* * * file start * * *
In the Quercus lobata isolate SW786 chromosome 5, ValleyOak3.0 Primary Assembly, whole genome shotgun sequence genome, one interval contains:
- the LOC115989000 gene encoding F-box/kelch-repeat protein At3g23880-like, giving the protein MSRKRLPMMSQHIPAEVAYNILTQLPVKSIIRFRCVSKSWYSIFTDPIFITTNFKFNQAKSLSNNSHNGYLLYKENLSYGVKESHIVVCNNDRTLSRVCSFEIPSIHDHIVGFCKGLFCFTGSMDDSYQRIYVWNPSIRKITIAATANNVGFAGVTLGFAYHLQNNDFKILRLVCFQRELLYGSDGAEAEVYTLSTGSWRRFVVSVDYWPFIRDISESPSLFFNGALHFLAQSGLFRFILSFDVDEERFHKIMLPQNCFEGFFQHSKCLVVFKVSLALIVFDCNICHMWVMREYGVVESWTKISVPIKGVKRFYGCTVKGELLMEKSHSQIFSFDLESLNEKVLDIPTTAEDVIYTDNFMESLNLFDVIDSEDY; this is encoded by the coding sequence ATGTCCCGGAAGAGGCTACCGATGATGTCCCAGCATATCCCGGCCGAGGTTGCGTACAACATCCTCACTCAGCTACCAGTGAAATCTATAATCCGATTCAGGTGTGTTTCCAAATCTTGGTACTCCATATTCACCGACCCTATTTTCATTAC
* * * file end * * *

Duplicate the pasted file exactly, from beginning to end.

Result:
In the Quercus lobata isolate SW786 chromosome 5, ValleyOak3.0 Primary Assembly, whole genome shotgun sequence genome, one interval contains:
- the LOC115989000 gene encoding F-box/kelch-repeat protein At3g23880-like, giving the protein MSRKRLPMMSQHIPAEVAYNILTQLPVKSIIRFRCVSKSWYSIFTDPIFITTNFKFNQAKSLSNNSHNGYLLYKENLSYGVKESHIVVCNNDRTLSRVCSFEIPSIHDHIVGFCKGLFCFTGSMDDSYQRIYVWNPSIRKITIAATANNVGFAGVTLGFAYHLQNNDFKILRLVCFQRELLYGSDGAEAEVYTLSTGSWRRFVVSVDYWPFIRDISESPSLFFNGALHFLAQSGLFRFILSFDVDEERFHKIMLPQNCFEGFFQHSKCLVVFKVSLALIVFDCNICHMWVMREYGVVESWTKISVPIKGVKRFYGCTVKGELLMEKSHSQIFSFDLESLNEKVLDIPTTAEDVIYTDNFMESLNLFDVIDSEDY; this is encoded by the coding sequence ATGTCCCGGAAGAGGCTACCGATGATGTCCCAGCATATCCCGGCCGAGGTTGCGTACAACATCCTCACTCAGCTACCAGTGAAATCTATAATCCGATTCAGGTGTGTTTCCAAATCTTGGTACTCCATATTCACCGACCCTATTTTCATTAC